Sera J Wright is a travel photographer, storyteller and wanderer from Byron Bay, Australia. Her unique style has seen her sought out for work with tourism boards within Australia and abroad, sharing the way she sees the world through her eyes and lens. With a passion for nature, travel, conservation and adventure, she offers a fresh perspective and authentic voice advocating for the environment in her sphere of influence and beyond.
Sera you’re known particularly for your inspirational photos capturing the Northern Rivers, Byron Bay, your home town. Byron is a hub for creatives, surfers and freedom thinkers, what inspires you most about the region?
I guess being born in Byron I’ve been lucky enough to have grown up surrounded by some of the worlds most beautiful and natural environments. I was brought up camping from since i was a few weeks old, our family would camp any chance we got up and down the East Coast of NSW and Queensland, even if it was camping down at Clarkes Beach in Byron (even though we lived just up the road). I believe having holidays camping and out in nature, instead of at resorts, cities or cooped up in a hotel room, taught me to respect nature and ingrained that inspiration from nature at an early age. The ocean, the bush, the magic light at sunrise and sunset, Byron and it’s surrounds are the perfect place to draw inspiration from. I walk on a daily basis and am always out in nature, so it’s easy to be inspired by this area, anyone who visits will understand.
You’re a strong advocate of treading lightly on your adventures and camp outs, which we love, often including environmental messages. What advice do you have for other wanderers and photographers to tread lightly when next on the trails of adventure?
I believe as photographers and people with influence, we have a responsibility to promote the right thing to do, especially when it comes to the natural environment. We have people who look up to us for inspiration on places to visit and locations to photograph, camp and stay.
I see time and time again people posting photos taken from, or of themselves, in prohibited or restricted areas which are environmentally fragile – such as the Natural Bridge in Springbrook National Park and Curtis Falls in Queensland just as two examples. Both of these locations have prohibited and restricted access areas to protect the fragile ecosystems for the Glow Worms and Platypus populations as well as for the rare Australian marsupial frog. People think – oh it’s ok, i’m just taking a photo, i’m just one person, but they don’t realise the detrimental impact that even just one wrong step and action can have on an environment or ecosystem, let alone the hundreds of other people doing the same wrong thing. Stepping on that rock or that creek bank just to get that photo or angle ‘for the gram’ or for a better view is never ok. We are losing species at a rapid rate, 150-200 species of plant, insect, bird and mammal become extinct every 24 hours, and this is mostly due to human impact. We as individuals need to take responsibility for our own actions, we need to be aware of the impact that every action of our own makes. No photo is worth risking the health of a fragile ecosystem and environment.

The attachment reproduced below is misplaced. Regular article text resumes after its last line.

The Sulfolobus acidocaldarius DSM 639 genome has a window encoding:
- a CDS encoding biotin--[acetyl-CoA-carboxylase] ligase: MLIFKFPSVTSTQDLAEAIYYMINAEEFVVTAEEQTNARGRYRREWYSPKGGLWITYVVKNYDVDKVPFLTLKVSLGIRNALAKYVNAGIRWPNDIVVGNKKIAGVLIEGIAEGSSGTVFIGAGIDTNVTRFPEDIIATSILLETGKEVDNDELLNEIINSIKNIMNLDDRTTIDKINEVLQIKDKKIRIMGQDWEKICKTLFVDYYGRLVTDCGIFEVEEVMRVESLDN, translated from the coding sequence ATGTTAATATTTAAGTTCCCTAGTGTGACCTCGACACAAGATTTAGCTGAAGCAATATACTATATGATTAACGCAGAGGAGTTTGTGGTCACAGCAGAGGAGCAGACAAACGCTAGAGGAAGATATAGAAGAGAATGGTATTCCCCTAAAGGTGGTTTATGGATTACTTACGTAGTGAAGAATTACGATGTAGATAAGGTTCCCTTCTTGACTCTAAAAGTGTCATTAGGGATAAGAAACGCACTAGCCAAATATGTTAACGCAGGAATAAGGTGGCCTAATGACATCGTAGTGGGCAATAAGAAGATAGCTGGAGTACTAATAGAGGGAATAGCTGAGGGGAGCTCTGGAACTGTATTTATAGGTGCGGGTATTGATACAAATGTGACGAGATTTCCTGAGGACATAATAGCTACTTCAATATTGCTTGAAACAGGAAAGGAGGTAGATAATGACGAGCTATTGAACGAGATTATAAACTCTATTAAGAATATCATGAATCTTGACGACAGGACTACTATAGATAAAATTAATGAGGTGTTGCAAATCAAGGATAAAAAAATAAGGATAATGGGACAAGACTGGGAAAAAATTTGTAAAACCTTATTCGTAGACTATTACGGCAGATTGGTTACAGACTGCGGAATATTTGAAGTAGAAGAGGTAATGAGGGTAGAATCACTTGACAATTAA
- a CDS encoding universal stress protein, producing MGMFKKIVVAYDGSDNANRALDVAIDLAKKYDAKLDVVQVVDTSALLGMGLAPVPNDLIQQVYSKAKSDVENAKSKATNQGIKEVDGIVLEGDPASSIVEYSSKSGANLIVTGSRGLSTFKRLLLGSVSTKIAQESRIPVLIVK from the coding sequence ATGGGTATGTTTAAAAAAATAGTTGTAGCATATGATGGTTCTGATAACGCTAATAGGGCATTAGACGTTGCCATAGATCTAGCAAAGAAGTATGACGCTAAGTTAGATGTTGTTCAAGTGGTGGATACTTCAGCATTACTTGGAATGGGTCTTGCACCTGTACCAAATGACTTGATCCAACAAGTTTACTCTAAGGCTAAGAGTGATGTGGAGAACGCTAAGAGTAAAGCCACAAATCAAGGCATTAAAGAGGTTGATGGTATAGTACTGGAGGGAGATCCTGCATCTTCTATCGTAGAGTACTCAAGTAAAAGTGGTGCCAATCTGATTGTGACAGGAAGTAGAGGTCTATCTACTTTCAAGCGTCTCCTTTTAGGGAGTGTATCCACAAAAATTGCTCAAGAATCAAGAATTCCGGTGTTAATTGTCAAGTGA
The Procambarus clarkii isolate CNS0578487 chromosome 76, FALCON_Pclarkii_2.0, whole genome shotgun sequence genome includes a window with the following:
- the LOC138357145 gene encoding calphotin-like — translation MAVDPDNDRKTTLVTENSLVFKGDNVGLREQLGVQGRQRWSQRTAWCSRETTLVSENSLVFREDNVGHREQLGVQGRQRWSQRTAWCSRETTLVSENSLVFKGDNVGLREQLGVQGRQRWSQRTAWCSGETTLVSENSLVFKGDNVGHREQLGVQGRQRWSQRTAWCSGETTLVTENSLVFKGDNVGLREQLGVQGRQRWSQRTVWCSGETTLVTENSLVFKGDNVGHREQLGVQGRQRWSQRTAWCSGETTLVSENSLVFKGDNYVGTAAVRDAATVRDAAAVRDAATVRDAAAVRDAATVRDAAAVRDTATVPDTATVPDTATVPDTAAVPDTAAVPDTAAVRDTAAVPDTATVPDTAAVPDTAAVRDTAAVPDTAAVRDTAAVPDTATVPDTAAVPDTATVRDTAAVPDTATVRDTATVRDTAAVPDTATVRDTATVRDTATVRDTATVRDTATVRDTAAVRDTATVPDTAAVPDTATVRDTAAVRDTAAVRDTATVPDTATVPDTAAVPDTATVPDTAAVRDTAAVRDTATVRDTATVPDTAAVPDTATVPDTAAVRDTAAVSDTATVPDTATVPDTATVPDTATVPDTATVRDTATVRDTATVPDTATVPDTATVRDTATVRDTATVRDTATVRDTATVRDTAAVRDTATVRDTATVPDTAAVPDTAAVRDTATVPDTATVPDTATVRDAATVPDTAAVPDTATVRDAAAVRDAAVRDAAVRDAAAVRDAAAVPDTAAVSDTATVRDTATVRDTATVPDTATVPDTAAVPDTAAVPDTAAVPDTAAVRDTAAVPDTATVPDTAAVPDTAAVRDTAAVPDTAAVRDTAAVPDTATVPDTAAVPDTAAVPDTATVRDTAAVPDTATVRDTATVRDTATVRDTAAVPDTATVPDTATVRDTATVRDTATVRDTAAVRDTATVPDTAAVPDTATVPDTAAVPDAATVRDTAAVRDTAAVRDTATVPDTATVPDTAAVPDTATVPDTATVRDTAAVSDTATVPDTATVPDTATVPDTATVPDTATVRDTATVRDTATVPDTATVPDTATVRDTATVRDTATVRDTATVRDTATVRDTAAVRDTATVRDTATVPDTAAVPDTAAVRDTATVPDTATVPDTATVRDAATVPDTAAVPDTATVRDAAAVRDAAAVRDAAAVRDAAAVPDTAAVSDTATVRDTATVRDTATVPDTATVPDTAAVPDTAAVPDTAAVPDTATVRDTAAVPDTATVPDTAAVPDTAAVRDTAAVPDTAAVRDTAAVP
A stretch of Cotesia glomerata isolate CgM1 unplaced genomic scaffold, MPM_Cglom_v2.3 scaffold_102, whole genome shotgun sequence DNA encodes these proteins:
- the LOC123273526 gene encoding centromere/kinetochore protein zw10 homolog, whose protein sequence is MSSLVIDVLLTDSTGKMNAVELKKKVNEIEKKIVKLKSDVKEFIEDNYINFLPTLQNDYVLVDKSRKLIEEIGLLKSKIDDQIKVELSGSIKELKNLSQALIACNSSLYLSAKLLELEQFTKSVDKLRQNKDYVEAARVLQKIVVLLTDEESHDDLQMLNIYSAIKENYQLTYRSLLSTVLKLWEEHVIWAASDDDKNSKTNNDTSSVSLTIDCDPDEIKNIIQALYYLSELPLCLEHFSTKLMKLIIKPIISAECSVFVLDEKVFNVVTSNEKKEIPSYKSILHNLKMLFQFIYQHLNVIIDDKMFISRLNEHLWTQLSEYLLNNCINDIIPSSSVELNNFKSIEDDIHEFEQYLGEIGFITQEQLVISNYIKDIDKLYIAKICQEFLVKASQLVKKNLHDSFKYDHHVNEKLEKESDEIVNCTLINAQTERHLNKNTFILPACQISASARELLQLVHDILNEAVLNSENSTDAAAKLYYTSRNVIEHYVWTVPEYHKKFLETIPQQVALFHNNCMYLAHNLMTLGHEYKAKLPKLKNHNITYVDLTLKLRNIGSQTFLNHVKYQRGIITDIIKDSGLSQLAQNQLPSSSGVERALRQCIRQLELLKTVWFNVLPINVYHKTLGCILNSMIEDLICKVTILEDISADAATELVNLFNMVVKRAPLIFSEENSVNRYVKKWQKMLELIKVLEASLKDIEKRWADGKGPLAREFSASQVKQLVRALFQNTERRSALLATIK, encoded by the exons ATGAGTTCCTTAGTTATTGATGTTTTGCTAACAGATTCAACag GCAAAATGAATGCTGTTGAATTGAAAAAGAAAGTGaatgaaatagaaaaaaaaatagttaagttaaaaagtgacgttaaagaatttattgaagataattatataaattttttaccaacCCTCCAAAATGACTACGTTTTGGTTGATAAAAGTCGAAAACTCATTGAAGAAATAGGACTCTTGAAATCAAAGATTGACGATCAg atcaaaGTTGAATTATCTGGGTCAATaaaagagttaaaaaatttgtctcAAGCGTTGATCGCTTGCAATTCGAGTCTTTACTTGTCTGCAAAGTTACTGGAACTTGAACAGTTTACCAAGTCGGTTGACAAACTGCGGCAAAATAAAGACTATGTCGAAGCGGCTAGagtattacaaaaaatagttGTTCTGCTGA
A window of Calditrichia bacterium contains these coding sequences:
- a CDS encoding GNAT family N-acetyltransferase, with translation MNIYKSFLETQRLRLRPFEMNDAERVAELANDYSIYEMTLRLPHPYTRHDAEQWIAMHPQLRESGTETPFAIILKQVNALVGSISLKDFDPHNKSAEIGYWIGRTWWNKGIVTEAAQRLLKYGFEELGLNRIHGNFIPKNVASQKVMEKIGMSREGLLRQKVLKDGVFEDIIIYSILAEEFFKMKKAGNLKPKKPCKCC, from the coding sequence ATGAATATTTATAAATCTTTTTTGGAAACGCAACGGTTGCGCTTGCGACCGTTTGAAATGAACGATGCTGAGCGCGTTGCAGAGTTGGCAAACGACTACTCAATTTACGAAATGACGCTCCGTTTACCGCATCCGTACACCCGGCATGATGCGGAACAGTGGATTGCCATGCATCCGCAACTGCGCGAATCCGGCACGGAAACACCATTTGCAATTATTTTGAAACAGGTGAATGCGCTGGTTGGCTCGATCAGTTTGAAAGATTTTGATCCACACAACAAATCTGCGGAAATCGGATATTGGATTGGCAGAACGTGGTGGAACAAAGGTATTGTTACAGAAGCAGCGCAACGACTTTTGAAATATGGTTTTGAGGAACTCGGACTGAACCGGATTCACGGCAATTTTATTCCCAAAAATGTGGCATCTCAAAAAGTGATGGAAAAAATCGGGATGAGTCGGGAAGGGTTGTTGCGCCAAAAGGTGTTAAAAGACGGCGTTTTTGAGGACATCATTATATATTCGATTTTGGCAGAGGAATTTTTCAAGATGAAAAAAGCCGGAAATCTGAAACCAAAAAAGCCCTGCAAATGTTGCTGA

I think it’s also important when free camping or ‘vanlifeing’ that we treat the area we are staying with respect. If an area says no camping – then don’t camp there. People don’t want their local beachfronts or parks smelling like toilets and rubbish dumps – it happens in Byron every day and it’s really quite disgusting and disheartening, with toilet paper and rubbish left everywhere. Don’t try and avoid the rangers who are just doing their job. Don’t try and sneak out of National Parks Camp Sites early to avoid paying the camp fees – the reason these National Parks are available for us all in the first place is because good honest people pay the fees to keep the parks open and maintained. It’s important if you’re going to utilise a National Park to pay the due fees, so that these parks are kept open for future generations to enjoy. Always take your rubbish with you wherever you go, leave no trace behind.
Top camp spot so far in your travels in Australia?
We spent alot of time when I was younger camping along the whole coast of Yuraygir National Park. It stretches from Yamba to Coffs Harbour and has some of the most beautiful and untouched coastline in New South Wales. From beautiful beaches, creeks flowing out into the ocean, wildlife galore (you see kangaroos everywhere and Emus if you’re lucky enough). These days I go camping in Yuraygir National Park at least once a month, it’s close enough to home to even just go down for one night, which makes me feel like I’ve been away for a week.
What does the next 12 months have in store for Sera J Wright?
I’m currently planning ‘The Big Lap’ around Australia! It’s something I’ve wanted to do since I was a kid. Just jump in the 4WD and camp my way around this beautiful country we live in. There is so much to see and do in Australia, it’s right here on our doorstep and i can’t wait to photograph and document the whole trip and share it with the rest of the world. I want to encourage people to get out there and see and explore, while being environmentally conscious and making sure we treat the environment with respect so that it is there for future generations to enjoy. The plan at the moment is to leave around August/September and be on the road anywhere from 8 months to 2 years.
I have a fair bit of travel planned between now and then with a few tourism campaigns to work on, within Australia and abroad. From the Whitsundays, Fraser Island, Gold Coast, Noosa and the Sunshine Coast, New Zealand and a few others. So keep your eyes peeled!
Sera hopes her photos inspire others to get outside, travel the world and look after this beautiful planet of ours. You can view some of her work on her website and keep posted on her upcoming adventures via her Instagram.